Cover image for Indira Gandhi, the "emergency", and Indian democracy
Title:
Indira Gandhi, the "emergency", and Indian democracy
Author:
Dhar, P. N. (Prithvi Nath)
Personal Author:
Publication Information:
New Delhi ; New York : Oxford University Press, 2000.
Physical Description:
xii, 424 pages : illustrations ; 22 cm
Language:
English
Personal Subject:
ISBN:
9780195648997
Format :
Book

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Central Library DS480.852 .D43 2000 Adult Non-Fiction Central Closed Stacks
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Summary

Summary

The 1970s were a tumultuous decade in the Indian subcontinent. Indira Gandhi dominated the political arena like Colossus. Bangladesh came into existence and Sikkim merged with India. India and Pakistan fought a decisive war that we followed by a peace agreement at Simla which had all theappearance of permanence. Zulfikar Ali Bhutto, Mujibur Rehman, Indira Gandhi, Jayaprakash Narayan - the subcontinent's leading politicians - all reached towering heights of success and depths of defeat at about this time.P N Dhar was head of Prime Minister Indira Gandhi's secretariat for most of the momentous years. In this book he provides an insider's account of the major political events, decisions and personalities that make up the 1970s.This is the first book to carry a detailed account of confidential negotiations between Indira Gandhi and Jayaprakash Narayan during the 'Emergency'. It also deals with the economic and political developments that fed into Indira Gandhi's infamous declaration of an 'Emergency'. It provides a closepicture of Mrs Gandhi's emotional trauma in relation to the Bangladesh refugee problem and the Bangladesh war, and later in relation to her son Sanjay Gandhi. In its account of the confidential negotiations between Indira Gandhi and Zulfikar Ali Bhutto over the Simla Agreement, it offer unrecordedinformation which is hugely controversial and hotly disputed. Its delineation of Sikkim's relations with Indira since Nehru's time, culminating in the Indian takeover of that states, is the most lucid, comprehensive and cogent account of that controversial political event. Its analysis of thenature of Indian democracy - from the secularism linked to the Nehru dynasty to the Mandal issue associated with VP Singh to the Hindu religiosity of the BJP under AB Vajpayee - is similarly marked by clarity, learning and reasoned argument.As an economist and intellectual who strayed into the highest level of Indian political life after an academic career in Kashmir, Peshawar and Delhi, Professor Dhar's recollections also have much to offer on Sheikh Abdullah's Kashmir, undivided India's north-west, and Indian academic life andculture. He has an unerring eye for the hidden fact - the buried detail which alters the received history. His political memories are marked by a combination of historical knowledge, analytic insight, and literary flair that is rare in Indian political literature.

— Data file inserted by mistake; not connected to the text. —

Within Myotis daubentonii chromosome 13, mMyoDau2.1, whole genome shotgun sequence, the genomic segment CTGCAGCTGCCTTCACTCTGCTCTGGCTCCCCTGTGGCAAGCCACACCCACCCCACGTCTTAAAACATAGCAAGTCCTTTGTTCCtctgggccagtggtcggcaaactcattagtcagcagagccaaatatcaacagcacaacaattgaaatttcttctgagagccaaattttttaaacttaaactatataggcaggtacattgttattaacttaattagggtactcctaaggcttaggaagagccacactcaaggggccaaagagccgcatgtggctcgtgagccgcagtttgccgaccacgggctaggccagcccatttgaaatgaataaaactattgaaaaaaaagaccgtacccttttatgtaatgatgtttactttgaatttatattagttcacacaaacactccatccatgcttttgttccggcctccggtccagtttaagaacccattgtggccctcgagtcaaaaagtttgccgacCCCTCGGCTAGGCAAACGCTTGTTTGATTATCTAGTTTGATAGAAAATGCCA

Author Notes

P N Dhar was head of Indira Gandhi's prime ministerial secretariat. Before that he was Professor of Economics at the Delhi School of Economics, and Director, Institute of Economic Growth.


Reviews 1

Choice Review

Prime Minister Indira Gandhi was a towering figure on the Indian scene long before the death of her father, Jawaharlal Nehru, in 1964, right through to her own assassination in 1984, serving as premier for three consecutive terms (1966-77) and then a fourth (1980-84). Dhar (formerly economics, Delhi School of Economics), a Kashmiri Pandit who was head of Mrs. Gandhi's secretariat and a close personal adviser, has now published an insider's record of those tumultuous years. This is a deeply serious account of and meditation on the crucial Gandhi years by a man who was at the very heart of decision making. There is no precise American equivalent to the position he held, which perhaps comes closest to cabinet secretary in Great Britain. Dhar is acutely aware of the dangers that his country faces, then and now, particularly the "dissonance between the rapid politicization of the masses and the imperatives of orderly government in a society undergoing profound and far-reaching changes." Readers of these important memoirs will note Dhar's considered assessment of Mrs. Gandhi as "a better prime minister than her father." This is indispensable reading for students of contemporary India. G. R. G. Hambly University of Texas at Dallas


Table of Contents

Preface
1 Home & School
2 College
3 Among the Pathans
4 Back home in Delhi
5 The Delhi School of Economics
6 British Guyana
7 The Institute of Economic Growth
8 The Prime Minister's Office
9 The Bangladesh Crisis
10 Mrs Gandhi, Bhutto, and the Simla Agreement
11 The 'Emergency'
12 The Takeover of Sikkim
13 My Experience of the Emergency
14 From Marorji Desai to the End of Indira Gandhi

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